Telstra backs 70MW Queensland solar farm

Telco also looking at ways to leverage the back-up electricity generation of its exchanges

Telstra is backing a $100 million Queensland solar farm, with the telco entering a long-term power purchase agreement with the operator of the yet-to-be-built facility, RES Australia.

The 160-hectare solar farm, near Emerald in Queensland’s north, will generate 70 megawatts of power — enough to power 35,000 homes, Telstra said.

RES Australia said that Telstra’s involvement helped make the project viable. “It is great to have been able to apply our global experience in long-term power purchase agreements to tailor the deal around Telstra’s requirements and enable new renewable generation to be brought online,” said RES Australia’s COO, Matt Rebbeck.

The executive director of Telstra Energy, Ben Burge, said the agreement would help Telstra actively manage its energy consumption and costs and would also cut emissions and boost investment in regional Australia.

“The Emerald project is part of Telstra becoming a more active participant in the energy market to reduce costs while at the same time building resilience in our network and contributing to a more stable energy system,” Burge said.

Telstra won’t use the energy from the solar farm directly. Instead the arrangement will be akin to the power purchase agreements (PPAs) that Google has struck with renewable energy producers in the US. Google

In 2010, Google applied to the US Federal Energy Regulatory Commission for the right to sell and buy power on wholesale electricity markets. Later that year it inked its first PPA with a wind farm. The company purchases renewable energy from producers on the same grid that power its data centres.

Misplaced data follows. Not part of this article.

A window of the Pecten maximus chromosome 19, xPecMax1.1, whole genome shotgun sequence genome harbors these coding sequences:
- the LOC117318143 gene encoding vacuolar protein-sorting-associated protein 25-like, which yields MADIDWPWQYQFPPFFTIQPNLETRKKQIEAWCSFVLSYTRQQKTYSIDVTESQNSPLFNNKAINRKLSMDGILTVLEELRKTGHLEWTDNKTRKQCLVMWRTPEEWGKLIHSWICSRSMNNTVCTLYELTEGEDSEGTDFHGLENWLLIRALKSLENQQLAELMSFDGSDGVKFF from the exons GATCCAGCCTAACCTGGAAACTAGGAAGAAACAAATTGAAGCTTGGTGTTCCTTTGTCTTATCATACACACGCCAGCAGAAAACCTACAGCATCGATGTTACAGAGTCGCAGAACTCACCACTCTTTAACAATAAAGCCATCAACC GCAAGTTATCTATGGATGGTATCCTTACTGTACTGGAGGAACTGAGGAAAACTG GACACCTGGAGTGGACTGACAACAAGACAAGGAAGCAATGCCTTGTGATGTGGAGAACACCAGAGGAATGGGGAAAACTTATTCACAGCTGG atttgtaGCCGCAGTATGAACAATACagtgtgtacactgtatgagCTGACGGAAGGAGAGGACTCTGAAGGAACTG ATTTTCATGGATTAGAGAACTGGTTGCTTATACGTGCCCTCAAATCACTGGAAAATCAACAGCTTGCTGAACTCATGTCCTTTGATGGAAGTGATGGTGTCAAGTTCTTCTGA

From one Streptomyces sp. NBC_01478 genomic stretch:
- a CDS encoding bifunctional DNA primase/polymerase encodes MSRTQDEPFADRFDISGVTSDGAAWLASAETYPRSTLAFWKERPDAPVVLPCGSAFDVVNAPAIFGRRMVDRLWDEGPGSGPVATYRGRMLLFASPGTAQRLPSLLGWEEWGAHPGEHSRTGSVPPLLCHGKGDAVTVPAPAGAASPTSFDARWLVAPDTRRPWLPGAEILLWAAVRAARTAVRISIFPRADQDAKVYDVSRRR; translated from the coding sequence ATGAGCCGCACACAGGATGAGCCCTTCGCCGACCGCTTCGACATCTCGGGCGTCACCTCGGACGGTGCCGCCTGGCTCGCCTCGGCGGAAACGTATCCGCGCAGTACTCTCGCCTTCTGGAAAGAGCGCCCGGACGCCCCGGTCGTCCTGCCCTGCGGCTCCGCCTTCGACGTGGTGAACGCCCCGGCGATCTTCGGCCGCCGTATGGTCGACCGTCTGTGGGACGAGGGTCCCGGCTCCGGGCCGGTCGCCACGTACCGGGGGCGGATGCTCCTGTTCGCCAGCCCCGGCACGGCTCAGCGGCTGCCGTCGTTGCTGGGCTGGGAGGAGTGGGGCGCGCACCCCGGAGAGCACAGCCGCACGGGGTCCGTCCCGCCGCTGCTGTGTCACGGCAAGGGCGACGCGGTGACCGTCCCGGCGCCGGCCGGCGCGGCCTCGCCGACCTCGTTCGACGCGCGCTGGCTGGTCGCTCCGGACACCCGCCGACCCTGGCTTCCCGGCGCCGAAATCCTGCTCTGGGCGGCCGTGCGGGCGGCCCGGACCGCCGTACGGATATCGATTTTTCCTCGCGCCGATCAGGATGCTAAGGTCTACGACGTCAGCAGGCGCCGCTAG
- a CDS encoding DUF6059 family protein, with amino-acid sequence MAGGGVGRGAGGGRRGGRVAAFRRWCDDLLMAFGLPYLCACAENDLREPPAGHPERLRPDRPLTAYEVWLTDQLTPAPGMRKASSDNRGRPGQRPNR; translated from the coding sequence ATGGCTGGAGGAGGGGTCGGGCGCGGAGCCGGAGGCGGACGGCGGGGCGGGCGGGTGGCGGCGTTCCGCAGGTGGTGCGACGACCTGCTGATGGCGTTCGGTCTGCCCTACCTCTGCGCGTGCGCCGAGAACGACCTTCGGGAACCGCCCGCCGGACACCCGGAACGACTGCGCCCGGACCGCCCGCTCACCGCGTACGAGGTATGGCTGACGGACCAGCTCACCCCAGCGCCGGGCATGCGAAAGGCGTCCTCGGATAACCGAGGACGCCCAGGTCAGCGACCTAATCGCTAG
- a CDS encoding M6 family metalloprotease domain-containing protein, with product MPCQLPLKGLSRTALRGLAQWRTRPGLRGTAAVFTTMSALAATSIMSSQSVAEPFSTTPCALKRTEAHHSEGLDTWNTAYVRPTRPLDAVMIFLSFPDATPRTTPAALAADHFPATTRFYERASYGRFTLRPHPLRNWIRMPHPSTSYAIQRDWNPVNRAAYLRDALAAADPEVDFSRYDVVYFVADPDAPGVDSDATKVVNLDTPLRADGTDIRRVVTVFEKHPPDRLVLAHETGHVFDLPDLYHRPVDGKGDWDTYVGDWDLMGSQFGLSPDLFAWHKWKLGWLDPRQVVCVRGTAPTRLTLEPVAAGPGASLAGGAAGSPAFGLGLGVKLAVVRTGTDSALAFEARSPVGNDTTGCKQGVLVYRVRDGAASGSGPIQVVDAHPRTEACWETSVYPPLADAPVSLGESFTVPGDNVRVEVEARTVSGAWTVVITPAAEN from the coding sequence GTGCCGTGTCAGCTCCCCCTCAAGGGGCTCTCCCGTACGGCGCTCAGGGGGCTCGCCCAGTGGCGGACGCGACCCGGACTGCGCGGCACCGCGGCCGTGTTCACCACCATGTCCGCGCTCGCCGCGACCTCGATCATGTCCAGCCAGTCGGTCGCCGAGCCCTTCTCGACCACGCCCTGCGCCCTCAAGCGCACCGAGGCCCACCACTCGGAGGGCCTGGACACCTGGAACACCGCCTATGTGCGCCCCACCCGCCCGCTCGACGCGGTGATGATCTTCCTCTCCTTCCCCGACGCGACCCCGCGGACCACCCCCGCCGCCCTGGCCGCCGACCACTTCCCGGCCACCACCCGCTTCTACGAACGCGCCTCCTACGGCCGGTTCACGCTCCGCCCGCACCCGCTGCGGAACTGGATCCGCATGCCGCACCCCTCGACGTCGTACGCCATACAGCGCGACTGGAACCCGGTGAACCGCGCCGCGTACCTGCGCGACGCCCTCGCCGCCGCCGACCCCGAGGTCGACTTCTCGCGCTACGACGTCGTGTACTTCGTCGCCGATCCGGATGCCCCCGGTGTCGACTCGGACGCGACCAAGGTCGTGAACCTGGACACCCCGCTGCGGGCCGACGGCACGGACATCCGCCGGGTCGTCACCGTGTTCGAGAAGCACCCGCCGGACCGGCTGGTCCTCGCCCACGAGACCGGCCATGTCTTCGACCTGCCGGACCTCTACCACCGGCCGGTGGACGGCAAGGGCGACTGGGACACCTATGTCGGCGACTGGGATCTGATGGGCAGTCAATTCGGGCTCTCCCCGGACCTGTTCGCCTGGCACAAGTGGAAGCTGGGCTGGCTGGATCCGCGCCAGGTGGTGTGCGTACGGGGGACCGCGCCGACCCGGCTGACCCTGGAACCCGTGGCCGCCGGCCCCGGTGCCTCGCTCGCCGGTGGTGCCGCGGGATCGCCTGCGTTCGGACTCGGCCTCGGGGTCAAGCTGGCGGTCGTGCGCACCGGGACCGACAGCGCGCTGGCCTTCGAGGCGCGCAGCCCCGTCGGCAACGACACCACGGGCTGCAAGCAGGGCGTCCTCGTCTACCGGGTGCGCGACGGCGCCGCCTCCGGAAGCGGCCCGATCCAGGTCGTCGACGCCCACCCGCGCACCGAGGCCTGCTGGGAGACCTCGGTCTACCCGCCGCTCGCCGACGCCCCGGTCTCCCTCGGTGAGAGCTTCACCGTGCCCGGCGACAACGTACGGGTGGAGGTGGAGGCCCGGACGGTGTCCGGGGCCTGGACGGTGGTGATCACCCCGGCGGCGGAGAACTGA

“From a physical perspective, this is just as good as consuming the renewable energy directly,” the company’s  PPA project description states.

“That’s because electricity on a grid is fungible; electrons generated in one spot can’t be directed to any specific user on the grid, any more than a cup of water poured into a river could be directed to a particular stream. So it doesn’t make much of a difference where the renewable energy that we buy is located, as long as it’s on the same grid as our data center.”

Microsoft and Amazon have also struck significant PPAs.

(Telstra is also installing solar systems at some its exchanges, including Deer Park, Lyndhurst, Petrie, and Mount Gravatt.)

Burge said that the agreement with the solar farm is part of Telstra “becoming a more active participant in the energy market to reduce costs while at the same time building resilience in our network and contributing to a more stable energy system”

“For example, we are looking at opportunities to utilise the back-up electricity generation and battery storage capacity we have in our network to proactively generate energy in times of peak demand to help reduce black out risks and offset high wholesale prices,” the Telstra Energy chief said.

Telstra announced in February 2016 that Burge would join the company to head up a team focused on energy. Burge was previously the chief executive at electricity provider Powershop Australia.

In an article published today on the telco’s Exchange blog, Telstra Energy’s general manager strategy and commercial, James Gerraty, said that the company was looking to enhance its “ability to dynamically manage our energy generation capability throughout our network around Australia”

Construction on the Emerald solar farm is expected to begin in the second half of this year, with generation beginning in 2018.

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